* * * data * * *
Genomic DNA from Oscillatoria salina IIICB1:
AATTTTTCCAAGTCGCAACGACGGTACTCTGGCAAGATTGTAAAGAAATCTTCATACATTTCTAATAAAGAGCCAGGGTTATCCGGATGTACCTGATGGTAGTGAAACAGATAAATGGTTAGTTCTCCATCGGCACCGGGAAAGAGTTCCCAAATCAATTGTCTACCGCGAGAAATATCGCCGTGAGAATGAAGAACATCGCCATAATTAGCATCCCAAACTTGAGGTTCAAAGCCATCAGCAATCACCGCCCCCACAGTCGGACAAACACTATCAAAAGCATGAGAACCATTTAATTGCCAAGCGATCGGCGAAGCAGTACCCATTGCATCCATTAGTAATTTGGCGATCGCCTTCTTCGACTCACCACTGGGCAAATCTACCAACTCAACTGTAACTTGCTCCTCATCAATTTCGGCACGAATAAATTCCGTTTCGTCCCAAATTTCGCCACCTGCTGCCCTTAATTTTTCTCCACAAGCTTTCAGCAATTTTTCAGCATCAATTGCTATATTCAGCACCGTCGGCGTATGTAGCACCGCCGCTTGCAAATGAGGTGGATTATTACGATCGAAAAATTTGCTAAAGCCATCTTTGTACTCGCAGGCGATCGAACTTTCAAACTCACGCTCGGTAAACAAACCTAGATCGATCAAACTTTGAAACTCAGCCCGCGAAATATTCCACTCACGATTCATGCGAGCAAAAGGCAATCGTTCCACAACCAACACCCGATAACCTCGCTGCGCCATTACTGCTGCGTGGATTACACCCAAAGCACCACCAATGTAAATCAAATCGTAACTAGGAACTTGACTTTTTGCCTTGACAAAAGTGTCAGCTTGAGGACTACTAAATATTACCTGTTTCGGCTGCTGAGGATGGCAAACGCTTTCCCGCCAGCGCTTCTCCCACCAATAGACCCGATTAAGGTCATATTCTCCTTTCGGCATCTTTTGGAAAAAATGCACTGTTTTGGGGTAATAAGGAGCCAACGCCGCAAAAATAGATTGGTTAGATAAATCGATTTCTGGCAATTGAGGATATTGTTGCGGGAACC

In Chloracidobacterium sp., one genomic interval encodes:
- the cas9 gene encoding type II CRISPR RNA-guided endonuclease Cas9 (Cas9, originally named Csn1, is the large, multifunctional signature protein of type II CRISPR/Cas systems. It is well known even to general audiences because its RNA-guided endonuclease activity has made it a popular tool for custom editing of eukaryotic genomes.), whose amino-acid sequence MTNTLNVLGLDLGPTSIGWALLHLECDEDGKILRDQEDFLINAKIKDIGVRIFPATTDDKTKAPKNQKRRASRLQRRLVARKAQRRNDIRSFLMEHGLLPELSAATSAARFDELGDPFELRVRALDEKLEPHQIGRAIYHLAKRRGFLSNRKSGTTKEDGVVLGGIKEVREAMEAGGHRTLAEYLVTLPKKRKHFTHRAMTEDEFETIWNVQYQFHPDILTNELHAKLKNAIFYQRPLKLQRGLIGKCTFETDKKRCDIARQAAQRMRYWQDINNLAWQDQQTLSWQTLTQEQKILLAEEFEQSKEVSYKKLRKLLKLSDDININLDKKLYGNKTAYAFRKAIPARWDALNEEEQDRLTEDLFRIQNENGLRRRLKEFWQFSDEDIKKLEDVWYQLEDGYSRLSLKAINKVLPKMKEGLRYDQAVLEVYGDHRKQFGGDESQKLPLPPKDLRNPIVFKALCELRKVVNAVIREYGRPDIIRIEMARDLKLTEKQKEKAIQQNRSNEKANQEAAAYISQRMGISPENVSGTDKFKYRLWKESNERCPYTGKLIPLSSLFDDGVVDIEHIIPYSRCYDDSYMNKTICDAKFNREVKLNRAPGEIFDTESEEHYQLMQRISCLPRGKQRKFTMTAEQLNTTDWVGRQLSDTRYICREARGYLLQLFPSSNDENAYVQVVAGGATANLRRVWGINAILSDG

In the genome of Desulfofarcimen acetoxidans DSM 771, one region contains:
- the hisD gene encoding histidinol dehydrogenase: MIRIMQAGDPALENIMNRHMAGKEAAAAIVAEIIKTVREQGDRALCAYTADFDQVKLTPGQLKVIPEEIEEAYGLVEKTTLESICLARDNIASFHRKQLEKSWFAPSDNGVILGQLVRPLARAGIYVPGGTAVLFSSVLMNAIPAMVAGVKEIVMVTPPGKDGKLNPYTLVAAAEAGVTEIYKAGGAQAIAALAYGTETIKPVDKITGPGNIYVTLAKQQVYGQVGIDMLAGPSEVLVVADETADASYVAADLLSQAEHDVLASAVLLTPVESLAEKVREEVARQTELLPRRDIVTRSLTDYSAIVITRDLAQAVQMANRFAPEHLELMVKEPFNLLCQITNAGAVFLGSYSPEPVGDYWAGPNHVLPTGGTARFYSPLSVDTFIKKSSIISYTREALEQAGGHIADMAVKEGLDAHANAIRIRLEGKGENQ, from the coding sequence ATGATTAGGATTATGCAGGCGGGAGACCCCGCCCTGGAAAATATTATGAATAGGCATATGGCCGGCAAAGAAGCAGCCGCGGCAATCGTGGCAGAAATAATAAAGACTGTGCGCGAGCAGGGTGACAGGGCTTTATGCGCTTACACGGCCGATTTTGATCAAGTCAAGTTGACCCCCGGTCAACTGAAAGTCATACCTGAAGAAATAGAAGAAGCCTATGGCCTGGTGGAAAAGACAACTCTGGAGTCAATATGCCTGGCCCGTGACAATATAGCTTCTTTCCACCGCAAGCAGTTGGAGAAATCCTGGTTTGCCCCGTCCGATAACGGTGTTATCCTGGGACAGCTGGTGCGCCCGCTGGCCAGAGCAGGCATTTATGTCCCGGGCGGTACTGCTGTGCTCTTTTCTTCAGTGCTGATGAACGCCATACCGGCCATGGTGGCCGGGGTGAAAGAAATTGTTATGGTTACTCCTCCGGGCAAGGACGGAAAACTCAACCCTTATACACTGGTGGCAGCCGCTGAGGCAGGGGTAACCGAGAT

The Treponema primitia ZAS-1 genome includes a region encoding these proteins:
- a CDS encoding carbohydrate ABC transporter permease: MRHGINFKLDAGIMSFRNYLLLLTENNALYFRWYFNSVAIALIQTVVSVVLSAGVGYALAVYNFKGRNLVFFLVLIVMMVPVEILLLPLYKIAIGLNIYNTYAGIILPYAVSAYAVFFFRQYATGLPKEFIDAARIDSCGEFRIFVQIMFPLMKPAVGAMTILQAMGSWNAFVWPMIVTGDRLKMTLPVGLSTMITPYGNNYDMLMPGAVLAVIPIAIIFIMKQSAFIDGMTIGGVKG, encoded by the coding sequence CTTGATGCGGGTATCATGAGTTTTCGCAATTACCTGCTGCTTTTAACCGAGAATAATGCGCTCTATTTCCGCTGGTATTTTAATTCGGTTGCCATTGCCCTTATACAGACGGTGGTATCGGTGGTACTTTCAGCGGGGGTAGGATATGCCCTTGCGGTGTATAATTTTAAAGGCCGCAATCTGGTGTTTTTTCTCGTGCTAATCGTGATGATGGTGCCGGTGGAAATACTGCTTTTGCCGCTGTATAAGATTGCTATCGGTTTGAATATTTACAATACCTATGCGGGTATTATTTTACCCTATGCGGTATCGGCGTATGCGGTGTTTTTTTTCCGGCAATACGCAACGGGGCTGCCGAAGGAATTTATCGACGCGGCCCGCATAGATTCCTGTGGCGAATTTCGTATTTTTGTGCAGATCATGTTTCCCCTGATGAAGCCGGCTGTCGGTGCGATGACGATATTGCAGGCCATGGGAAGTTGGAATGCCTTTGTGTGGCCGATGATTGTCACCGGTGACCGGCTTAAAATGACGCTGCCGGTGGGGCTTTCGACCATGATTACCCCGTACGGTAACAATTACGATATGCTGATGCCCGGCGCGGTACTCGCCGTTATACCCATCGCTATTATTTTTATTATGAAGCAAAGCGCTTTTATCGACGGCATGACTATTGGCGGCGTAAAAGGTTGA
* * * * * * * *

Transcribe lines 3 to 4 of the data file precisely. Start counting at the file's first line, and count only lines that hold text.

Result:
In Chloracidobacterium sp., one genomic interval encodes:
- the cas9 gene encoding type II CRISPR RNA-guided endonuclease Cas9 (Cas9, originally named Csn1, is the large, multifunctional signature protein of type II CRISPR/Cas systems. It is well known even to general audiences because its RNA-guided endonuclease activity has made it a popular tool for custom editing of eukaryotic genomes.), whose amino-acid sequence MTNTLNVLGLDLGPTSIGWALLHLECDEDGKILRDQEDFLINAKIKDIGVRIFPATTDDKTKAPKNQKRRASRLQRRLVARKAQRRNDIRSFLMEHGLLPELSAATSAARFDELGDPFELRVRALDEKLEPHQIGRAIYHLAKRRGFLSNRKSGTTKEDGVVLGGIKEVREAMEAGGHRTLAEYLVTLPKKRKHFTHRAMTEDEFETIWNVQYQFHPDILTNELHAKLKNAIFYQRPLKLQRGLIGKCTFETDKKRCDIARQAAQRMRYWQDINNLAWQDQQTLSWQTLTQEQKILLAEEFEQSKEVSYKKLRKLLKLSDDININLDKKLYGNKTAYAFRKAIPARWDALNEEEQDRLTEDLFRIQNENGLRRRLKEFWQFSDEDIKKLEDVWYQLEDGYSRLSLKAINKVLPKMKEGLRYDQAVLEVYGDHRKQFGGDESQKLPLPPKDLRNPIVFKALCELRKVVNAVIREYGRPDIIRIEMARDLKLTEKQKEKAIQQNRSNEKANQEAAAYISQRMGISPENVSGTDKFKYRLWKESNERCPYTGKLIPLSSLFDDGVVDIEHIIPYSRCYDDSYMNKTICDAKFNREVKLNRAPGEIFDTESEEHYQLMQRISCLPRGKQRKFTMTAEQLNTTDWVGRQLSDTRYICREARGYLLQLFPSSNDENAYVQVVAGGATANLRRVWGINAILSDG